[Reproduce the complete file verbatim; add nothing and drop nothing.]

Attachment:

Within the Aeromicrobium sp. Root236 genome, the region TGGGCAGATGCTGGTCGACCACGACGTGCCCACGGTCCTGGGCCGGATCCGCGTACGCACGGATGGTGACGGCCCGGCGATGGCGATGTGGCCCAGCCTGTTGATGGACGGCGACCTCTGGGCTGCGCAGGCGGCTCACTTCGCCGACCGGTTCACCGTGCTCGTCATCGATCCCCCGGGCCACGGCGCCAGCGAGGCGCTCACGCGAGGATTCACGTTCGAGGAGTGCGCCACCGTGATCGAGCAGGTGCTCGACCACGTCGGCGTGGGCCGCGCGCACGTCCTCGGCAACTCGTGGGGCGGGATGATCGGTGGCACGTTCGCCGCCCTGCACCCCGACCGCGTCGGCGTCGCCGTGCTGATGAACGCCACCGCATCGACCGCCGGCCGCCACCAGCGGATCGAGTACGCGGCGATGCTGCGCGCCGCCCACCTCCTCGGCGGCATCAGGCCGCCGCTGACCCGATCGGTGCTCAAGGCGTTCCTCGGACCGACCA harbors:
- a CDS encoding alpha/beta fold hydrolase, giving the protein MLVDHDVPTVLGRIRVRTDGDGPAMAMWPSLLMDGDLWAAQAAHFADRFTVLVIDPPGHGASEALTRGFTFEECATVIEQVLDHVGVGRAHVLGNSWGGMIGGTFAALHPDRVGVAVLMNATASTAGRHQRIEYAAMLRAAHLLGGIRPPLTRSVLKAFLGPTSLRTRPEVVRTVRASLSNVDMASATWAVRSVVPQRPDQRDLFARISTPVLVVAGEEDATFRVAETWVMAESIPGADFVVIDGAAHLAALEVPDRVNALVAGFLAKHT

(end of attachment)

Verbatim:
Within the Aeromicrobium sp. Root236 genome, the region TGGGCAGATGCTGGTCGACCACGACGTGCCCACGGTCCTGGGCCGGATCCGCGTACGCACGGATGGTGACGGCCCGGCGATGGCGATGTGGCCCAGCCTGTTGATGGACGGCGACCTCTGGGCTGCGCAGGCGGCTCACTTCGCCGACCGGTTCACCGTGCTCGTCATCGATCCCCCGGGCCACGGCGCCAGCGAGGCGCTCACGCGAGGATTCACGTTCGAGGAGTGCGCCACCGTGATCGAGCAGGTGCTCGACCACGTCGGCGTGGGCCGCGCGCACGTCCTCGGCAACTCGTGGGGCGGGATGATCGGTGGCACGTTCGCCGCCCTGCACCCCGACCGCGTCGGCGTCGCCGTGCTGATGAACGCCACCGCATCGACCGCCGGCCGCCACCAGCGGATCGAGTACGCGGCGATGCTGCGCGCCGCCCACCTCCTCGGCGGCATCAGGCCGCCGCTGACCCGATCGGTGCTCAAGGCGTTCCTCGGACCGACCA harbors:
- a CDS encoding alpha/beta fold hydrolase, giving the protein MLVDHDVPTVLGRIRVRTDGDGPAMAMWPSLLMDGDLWAAQAAHFADRFTVLVIDPPGHGASEALTRGFTFEECATVIEQVLDHVGVGRAHVLGNSWGGMIGGTFAALHPDRVGVAVLMNATASTAGRHQRIEYAAMLRAAHLLGGIRPPLTRSVLKAFLGPTSLRTRPEVVRTVRASLSNVDMASATWAVRSVVPQRPDQRDLFARISTPVLVVAGEEDATFRVAETWVMAESIPGADFVVIDGAAHLAALEVPDRVNALVAGFLAKHT